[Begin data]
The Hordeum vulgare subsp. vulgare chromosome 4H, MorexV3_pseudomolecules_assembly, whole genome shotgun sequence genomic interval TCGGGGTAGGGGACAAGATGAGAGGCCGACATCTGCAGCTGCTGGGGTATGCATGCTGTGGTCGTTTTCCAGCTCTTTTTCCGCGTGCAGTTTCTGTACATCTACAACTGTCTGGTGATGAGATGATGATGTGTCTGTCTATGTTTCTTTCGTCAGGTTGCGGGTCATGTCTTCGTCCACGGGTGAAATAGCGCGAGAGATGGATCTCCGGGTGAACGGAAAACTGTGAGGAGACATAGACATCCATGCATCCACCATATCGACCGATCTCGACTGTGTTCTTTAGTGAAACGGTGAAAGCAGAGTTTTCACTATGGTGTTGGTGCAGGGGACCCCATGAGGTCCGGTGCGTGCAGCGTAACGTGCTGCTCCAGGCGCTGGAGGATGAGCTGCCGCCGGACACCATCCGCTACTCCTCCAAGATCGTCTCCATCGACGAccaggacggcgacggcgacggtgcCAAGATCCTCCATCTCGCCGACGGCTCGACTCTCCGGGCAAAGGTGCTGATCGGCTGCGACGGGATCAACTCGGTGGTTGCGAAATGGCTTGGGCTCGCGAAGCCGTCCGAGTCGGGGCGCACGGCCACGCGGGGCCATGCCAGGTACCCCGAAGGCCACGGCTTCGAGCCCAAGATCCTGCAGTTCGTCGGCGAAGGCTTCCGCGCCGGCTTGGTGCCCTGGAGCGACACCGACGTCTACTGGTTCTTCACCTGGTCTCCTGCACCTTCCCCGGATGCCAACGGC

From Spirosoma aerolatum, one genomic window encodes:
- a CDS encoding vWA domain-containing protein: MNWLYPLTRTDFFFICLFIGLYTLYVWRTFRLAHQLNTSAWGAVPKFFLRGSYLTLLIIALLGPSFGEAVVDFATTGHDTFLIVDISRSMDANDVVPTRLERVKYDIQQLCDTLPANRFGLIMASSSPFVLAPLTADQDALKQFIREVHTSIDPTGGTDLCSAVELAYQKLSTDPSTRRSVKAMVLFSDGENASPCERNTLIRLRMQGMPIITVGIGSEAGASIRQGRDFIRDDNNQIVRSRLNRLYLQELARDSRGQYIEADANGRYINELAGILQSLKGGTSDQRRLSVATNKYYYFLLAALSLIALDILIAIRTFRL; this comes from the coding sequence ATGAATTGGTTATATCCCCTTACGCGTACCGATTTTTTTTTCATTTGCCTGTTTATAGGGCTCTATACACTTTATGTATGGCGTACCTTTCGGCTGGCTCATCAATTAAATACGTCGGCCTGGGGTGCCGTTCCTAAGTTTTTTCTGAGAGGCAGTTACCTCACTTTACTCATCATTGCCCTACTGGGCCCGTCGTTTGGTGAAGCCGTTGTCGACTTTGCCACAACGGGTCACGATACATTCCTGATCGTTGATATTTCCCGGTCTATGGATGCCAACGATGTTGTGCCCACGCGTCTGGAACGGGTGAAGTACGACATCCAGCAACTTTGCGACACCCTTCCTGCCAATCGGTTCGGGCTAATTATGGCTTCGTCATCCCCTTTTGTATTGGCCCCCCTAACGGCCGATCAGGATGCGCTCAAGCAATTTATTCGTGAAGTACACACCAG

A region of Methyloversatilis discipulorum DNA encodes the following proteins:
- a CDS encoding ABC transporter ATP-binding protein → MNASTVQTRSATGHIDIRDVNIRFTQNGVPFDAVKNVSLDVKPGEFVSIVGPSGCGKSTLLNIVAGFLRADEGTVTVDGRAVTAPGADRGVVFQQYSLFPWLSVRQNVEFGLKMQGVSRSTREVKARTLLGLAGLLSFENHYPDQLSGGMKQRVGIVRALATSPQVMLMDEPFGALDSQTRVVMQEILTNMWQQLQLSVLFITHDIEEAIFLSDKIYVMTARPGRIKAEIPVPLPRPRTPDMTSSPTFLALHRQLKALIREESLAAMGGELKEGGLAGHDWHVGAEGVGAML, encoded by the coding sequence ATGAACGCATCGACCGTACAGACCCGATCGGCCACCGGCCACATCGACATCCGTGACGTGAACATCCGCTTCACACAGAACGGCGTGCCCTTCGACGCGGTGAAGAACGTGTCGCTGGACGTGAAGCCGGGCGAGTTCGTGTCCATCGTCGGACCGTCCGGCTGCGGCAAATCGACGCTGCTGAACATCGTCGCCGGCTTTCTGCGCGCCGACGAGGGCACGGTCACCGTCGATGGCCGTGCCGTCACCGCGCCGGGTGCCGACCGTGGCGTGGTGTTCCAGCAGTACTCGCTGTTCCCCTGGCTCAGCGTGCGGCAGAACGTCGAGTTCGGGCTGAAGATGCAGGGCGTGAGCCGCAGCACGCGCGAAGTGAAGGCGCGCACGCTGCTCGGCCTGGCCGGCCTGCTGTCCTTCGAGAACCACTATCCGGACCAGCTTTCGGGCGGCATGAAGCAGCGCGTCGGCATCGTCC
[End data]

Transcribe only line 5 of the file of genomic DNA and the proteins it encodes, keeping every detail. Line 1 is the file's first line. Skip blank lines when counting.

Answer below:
- a CDS encoding ABC transporter ATP-binding protein → MNASTVQTRSATGHIDIRDVNIRFTQNGVPFDAVKNVSLDVKPGEFVSIVGPSGCGKSTLLNIVAGFLRADEGTVTVDGRAVTAPGADRGVVFQQYSLFPWLSVRQNVEFGLKMQGVSRSTREVKARTLLGLAGLLSFENHYPDQLSGGMKQRVGIVRALATSPQVMLMDEPFGALDSQTRVVMQEILTNMWQQLQLSVLFITHDIEEAIFLSDKIYVMTARPGRIKAEIPVPLPRPRTPDMTSSPTFLALHRQLKALIREESLAAMGGELKEGGLAGHDWHVGAEGVGAML, encoded by the coding sequence ATGAACGCATCGACCGTACAGACCCGATCGGCCACCGGCCACATCGACATCCGTGACGTGAACATCCGCTTCACACAGAACGGCGTGCCCTTCGACGCGGTGAAGAACGTGTCGCTGGACGTGAAGCCGGGCGAGTTCGTGTCCATCGTCGGACCGTCCGGCTGCGGCAAATCGACGCTGCTGAACATCGTCGCCGGCTTTCTGCGCGCCGACGAGGGCACGGTCACCGTCGATGGCCGTGCCGTCACCGCGCCGGGTGCCGACCGTGGCGTGGTGTTCCAGCAGTACTCGCTGTTCCCCTGGCTCAGCGTGCGGCAGAACGTCGAGTTCGGGCTGAAGATGCAGGGCGTGAGCCGCAGCACGCGCGAAGTGAAGGCGCGCACGCTGCTCGGCCTGGCCGGCCTGCTGTCCTTCGAGAACCACTATCCGGACCAGCTTTCGGGCGGCATGAAGCAGCGCGTCGGCATCGTCC